A frightened Kurdish family returns to Iraq
The scenes of chaos in the mountains of Turkey are drearily familiar now. Here, U.S. soldiers fight to keep Kurdish children from being crushed by hungry adults as they grasp for food. There, refugees open the valves of moving water tankers and spill the precious liquid on the ground. For Iraqi Kurds displaced by Saddam Hussein's troops during the recent rebellion, there is only one way out: a walk back over the mountains to where they came from. Turkey will not allow them to be bused or trucked home over its roads, despite the pleas of relief agencies. The American plan for resettling the Kurds inside northern Iraq therefore depends on the refugees' physical stamina-and on their trust that Saddam's forces will not renew their attacks.
Last week I joined some inhabitants of the refugee camp at Isikveren as they made their way home. Finally fortified with U.S.-supplied food, they began a slow march in chilly rain. It was no mass exodus. But the narrow paths bore a steady traffic up from the valley of Isikveren. Most were young men, sent ahead to test the waters. One kept shoving his heavy-laden donkey, occasionally calling it the worst name he could think of-. "Saddam." Some families made the march as well. On his back, Mohammad Samur, a driver from the Iraqi town of Dahuk, carried a huge roll made of all six of his family's blankets and the tarp that had been their roof this past month. Surrounding him were 10 of his children. The llth, seriously ill, nursed fitfully at his wife Shareen's breast. They were leaving a 12th child behind in a rough grave. At the top of the first crest they looked back at the camp far below, surrounded by white-capped mountains on four sides. Said Samur: "It's a beautiful place to die."
Just leaving the crude security of Isikveren was a big decision, but only one of several. Should they go all the way to the refugee camp set up by the Americans in the Iraqi valley of Zakhu? Or stay in the cold mountains, safe from Saddam? Should they go back to Dahuk, where their home has most likely been stripped clean by Iraqi soldiers? The Samurs had heard of Saddam's regional-autonomy deal with Kurdish leaders but weren't impressed. "I don't believe in any agreement with Saddam, Samur said. He also had heard that the Americans were promising protection at the new refugee camps in Iraq. "If the Americans tell us to go there, we'll go," he said. "We trust the Americans." But first he would have to think about it.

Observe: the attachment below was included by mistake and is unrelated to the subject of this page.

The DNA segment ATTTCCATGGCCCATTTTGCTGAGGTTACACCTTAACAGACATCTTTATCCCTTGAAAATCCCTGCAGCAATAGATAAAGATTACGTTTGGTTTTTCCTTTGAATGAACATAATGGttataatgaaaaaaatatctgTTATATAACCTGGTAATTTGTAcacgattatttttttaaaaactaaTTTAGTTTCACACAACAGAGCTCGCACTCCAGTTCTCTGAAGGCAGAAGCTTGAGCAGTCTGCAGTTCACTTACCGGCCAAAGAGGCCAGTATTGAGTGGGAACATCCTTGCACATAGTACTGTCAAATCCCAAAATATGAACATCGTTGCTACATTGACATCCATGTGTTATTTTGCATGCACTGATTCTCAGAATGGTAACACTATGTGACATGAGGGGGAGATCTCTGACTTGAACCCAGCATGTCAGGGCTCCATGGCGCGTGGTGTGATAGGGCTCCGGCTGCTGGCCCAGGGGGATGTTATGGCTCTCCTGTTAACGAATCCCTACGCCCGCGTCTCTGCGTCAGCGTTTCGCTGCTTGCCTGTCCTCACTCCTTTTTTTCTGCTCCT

An afternoon's hard walk brought them to the far side of the mountains. They could look out over the Zakhu valley, perched on the edge of the plains of the Fertile Crescent. A team of French Army medics marched past, their friendly concern a hopeful omen after the harsh treatment from Turkish troops, who often barred sick people from camp hospitals and in several instances allegedly stole relief supplies. "It looks clean and safe,". said Shareen. Down the mountain, the family came to what has been dubbed Car City-a graveyard of vehicles abandoned by Kurds fleeing the marauding Iraqi Army. Cannibalized for spare parts, the cars are useless now. Another 25 miles of walking lay ahead, all downhill. But Samur finally decided not to go. Instead, like thousands of others, he camped in the hills, near a small French aid station. He wouldn't continue to the U.S.-built camp at Zakhu after all, even though he'd heard of a better hospital there. "I know it can't be worse than Isikveren," he said. "I'm ashamed of how we behaved like animals there. But until Saddam is gone from Iraq, Iraq is not for the Kurds." In his hometown of Dahuk, only 35 miles south of Zakhu, there were still Iraqi soldiers. Everyone expected Americans there by now. "It's not that we don't trust the Americans," Samur said, "but they don't know Saddam like the Kurds do."
The refrain was the same all along these trails. Many Kurds are only going partway back. Many more prefer the humiliations and privations of the camps in Turkey; at the weekend the Office of the U.N. High Commissioner for Refugees reported only 65,000 returnees out of the million in the Turkish camps. Last week the allies extended their safe zone another 70 miles east of Zakhu. That should encourage repatriation. Still, the Kurds fear the Americans will leave soon-as indeed they have promised to do. "We need guarantees," Samur said. Until they feel they have them, Samur and people like him will remain hunkered down in these beautiful but brutal mountains.